I've listened to Scott Freeman's music and Willard Gayheart's for so many years I sing along with their music. It's in my horoscope and it works out that when I find something I like I stay with it. When I discovered Kenyan coffee, that's it. I don't care for any other but Ethiopian, which tastes the same. I can drink others, but my choice is always Kenyan. Columbian is good, Guatemalan is good, but Kenyan satisfies me completely. The others are good, but Kenyan totally satisfies. I like Scott and Willard's music so much that it's about all I care to listen to anymore, besides a good old-time fiddle band, like the Roan Mountain Hilltoppers. Since Alternate Roots disbanded after 4 superb albums, Willard and Scott have revived Skeeter and the Skidmarks, the band I like most to listen to now. Scott and Willard playing together satisfies my musical ear like Kenyan coffee satisfies my palate. The drive up highway 18 from Whitehead to Ennice with Alternate Roots in the sound system I felt joy the entire drive. Every song was my favorite. Every song I wanted to hear again, but it's too complicated with a cassette to do that, so I wait between songs for the next one that will make me want to play it again.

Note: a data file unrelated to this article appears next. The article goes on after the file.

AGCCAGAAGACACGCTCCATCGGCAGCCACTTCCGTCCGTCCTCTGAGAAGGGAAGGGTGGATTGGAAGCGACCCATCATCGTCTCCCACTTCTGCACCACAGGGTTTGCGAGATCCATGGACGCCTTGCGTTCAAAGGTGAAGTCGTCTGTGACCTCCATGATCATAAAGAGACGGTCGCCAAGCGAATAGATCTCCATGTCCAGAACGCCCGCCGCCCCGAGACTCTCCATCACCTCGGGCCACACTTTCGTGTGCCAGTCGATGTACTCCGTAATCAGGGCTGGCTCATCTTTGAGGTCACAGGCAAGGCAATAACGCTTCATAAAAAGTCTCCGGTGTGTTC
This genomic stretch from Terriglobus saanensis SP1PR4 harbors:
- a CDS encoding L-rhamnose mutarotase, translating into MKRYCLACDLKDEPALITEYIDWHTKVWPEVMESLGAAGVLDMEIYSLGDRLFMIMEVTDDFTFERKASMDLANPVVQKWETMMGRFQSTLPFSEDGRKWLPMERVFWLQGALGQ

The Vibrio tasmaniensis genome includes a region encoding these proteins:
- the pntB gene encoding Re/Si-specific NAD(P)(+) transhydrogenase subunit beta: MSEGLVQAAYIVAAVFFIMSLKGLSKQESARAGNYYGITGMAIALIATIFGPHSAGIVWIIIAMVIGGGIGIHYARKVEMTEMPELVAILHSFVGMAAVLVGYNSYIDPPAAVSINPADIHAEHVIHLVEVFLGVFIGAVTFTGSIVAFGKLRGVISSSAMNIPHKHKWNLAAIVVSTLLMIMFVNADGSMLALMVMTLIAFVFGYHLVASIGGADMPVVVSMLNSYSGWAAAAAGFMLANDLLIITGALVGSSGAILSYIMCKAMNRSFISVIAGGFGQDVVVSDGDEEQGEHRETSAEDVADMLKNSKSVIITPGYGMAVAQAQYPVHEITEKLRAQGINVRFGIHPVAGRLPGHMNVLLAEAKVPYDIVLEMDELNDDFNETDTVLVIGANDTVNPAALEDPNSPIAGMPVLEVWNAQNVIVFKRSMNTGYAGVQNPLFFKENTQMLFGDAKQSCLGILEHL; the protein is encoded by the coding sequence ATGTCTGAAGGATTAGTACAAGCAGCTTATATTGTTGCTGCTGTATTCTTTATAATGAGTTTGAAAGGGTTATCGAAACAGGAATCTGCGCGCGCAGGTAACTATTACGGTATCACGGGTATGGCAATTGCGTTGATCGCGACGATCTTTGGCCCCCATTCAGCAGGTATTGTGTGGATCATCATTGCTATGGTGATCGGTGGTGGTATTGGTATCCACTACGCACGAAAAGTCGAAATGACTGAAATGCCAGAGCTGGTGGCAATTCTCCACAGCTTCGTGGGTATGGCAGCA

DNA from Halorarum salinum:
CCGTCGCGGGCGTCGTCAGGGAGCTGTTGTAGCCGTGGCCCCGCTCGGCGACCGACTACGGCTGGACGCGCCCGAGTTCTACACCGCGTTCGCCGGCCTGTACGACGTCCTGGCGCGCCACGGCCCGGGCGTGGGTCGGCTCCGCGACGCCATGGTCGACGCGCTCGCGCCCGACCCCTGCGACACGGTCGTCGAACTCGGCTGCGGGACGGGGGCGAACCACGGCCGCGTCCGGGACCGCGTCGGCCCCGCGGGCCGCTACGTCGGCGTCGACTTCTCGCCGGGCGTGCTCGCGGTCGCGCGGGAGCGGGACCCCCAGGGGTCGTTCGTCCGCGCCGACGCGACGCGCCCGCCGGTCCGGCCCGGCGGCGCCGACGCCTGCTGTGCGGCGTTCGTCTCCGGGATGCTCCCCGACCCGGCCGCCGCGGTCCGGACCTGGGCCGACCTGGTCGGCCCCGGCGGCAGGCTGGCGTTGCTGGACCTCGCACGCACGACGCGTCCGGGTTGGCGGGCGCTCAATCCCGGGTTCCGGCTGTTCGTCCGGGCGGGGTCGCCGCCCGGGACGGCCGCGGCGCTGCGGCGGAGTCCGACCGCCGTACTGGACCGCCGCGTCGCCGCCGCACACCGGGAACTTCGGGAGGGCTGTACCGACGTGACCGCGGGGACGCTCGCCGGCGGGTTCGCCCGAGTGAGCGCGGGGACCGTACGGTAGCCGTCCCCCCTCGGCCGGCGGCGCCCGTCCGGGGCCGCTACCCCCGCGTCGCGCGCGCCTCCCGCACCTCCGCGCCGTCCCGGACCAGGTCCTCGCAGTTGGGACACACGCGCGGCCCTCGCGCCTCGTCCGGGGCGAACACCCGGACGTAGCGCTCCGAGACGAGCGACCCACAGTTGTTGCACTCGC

Steve Lewis's bluegrass banjo and lead guitar knock my sox off every time I hear him pick. Steve draws the best picking out of Scott that he has in him on the mandolin. Together, they are dynamic. I remember hearing a piece by Cannonball Adderley on alto sax and his brother Nat on trumpet, them playing with George Shearing on piano. The Adderley brothers played back and forth, in and out of each other so smoothly I thought of Scott and Steve jamming. They will play in and out of each other and get things going. Jazz is what they're playing. Scott understands that bluegrass is the jazz form of old-time, using old-time tunes in the early years the way jazz musicians played show tune standards in the be-bop period. Bill Monroe jazzed old-time initially for his own style. It took a life of its own and became bluegrass. Scott doesn't make bluegrass the same way Monroe or Flatt & Scruggs or Stanley Brothers made bluegrass. They made bluegrass their own way. Scott and Willard make bluegrass their own way. They satisfy my ear for bluegrass totally. So do the Stanley Brothers.